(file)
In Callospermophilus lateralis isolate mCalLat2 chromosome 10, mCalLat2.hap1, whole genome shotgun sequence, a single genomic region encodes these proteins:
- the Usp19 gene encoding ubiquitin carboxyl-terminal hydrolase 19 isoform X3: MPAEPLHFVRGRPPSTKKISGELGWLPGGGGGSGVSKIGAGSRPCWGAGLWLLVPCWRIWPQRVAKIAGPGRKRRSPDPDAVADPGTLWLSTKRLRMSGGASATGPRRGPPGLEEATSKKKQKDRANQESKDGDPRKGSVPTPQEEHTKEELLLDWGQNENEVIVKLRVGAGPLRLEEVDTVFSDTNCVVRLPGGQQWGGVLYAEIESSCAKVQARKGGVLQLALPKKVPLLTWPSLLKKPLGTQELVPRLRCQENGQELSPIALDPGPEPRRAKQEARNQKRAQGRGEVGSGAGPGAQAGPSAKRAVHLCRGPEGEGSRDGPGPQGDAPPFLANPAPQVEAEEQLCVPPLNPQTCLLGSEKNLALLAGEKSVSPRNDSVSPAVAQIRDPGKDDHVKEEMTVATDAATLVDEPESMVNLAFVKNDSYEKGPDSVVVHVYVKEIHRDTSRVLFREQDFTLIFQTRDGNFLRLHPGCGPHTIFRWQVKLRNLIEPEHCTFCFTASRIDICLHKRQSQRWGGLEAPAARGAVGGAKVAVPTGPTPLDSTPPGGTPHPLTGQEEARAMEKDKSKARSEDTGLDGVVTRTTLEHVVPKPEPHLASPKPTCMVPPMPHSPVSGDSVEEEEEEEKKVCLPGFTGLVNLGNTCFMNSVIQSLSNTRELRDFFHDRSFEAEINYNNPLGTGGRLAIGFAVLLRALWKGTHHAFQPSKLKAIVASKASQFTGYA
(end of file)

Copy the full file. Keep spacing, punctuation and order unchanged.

In Callospermophilus lateralis isolate mCalLat2 chromosome 10, mCalLat2.hap1, whole genome shotgun sequence, a single genomic region encodes these proteins:
- the Usp19 gene encoding ubiquitin carboxyl-terminal hydrolase 19 isoform X3: MPAEPLHFVRGRPPSTKKISGELGWLPGGGGGSGVSKIGAGSRPCWGAGLWLLVPCWRIWPQRVAKIAGPGRKRRSPDPDAVADPGTLWLSTKRLRMSGGASATGPRRGPPGLEEATSKKKQKDRANQESKDGDPRKGSVPTPQEEHTKEELLLDWGQNENEVIVKLRVGAGPLRLEEVDTVFSDTNCVVRLPGGQQWGGVLYAEIESSCAKVQARKGGVLQLALPKKVPLLTWPSLLKKPLGTQELVPRLRCQENGQELSPIALDPGPEPRRAKQEARNQKRAQGRGEVGSGAGPGAQAGPSAKRAVHLCRGPEGEGSRDGPGPQGDAPPFLANPAPQVEAEEQLCVPPLNPQTCLLGSEKNLALLAGEKSVSPRNDSVSPAVAQIRDPGKDDHVKEEMTVATDAATLVDEPESMVNLAFVKNDSYEKGPDSVVVHVYVKEIHRDTSRVLFREQDFTLIFQTRDGNFLRLHPGCGPHTIFRWQVKLRNLIEPEHCTFCFTASRIDICLHKRQSQRWGGLEAPAARGAVGGAKVAVPTGPTPLDSTPPGGTPHPLTGQEEARAMEKDKSKARSEDTGLDGVVTRTTLEHVVPKPEPHLASPKPTCMVPPMPHSPVSGDSVEEEEEEEKKVCLPGFTGLVNLGNTCFMNSVIQSLSNTRELRDFFHDRSFEAEINYNNPLGTGGRLAIGFAVLLRALWKGTHHAFQPSKLKAIVASKASQFTGYA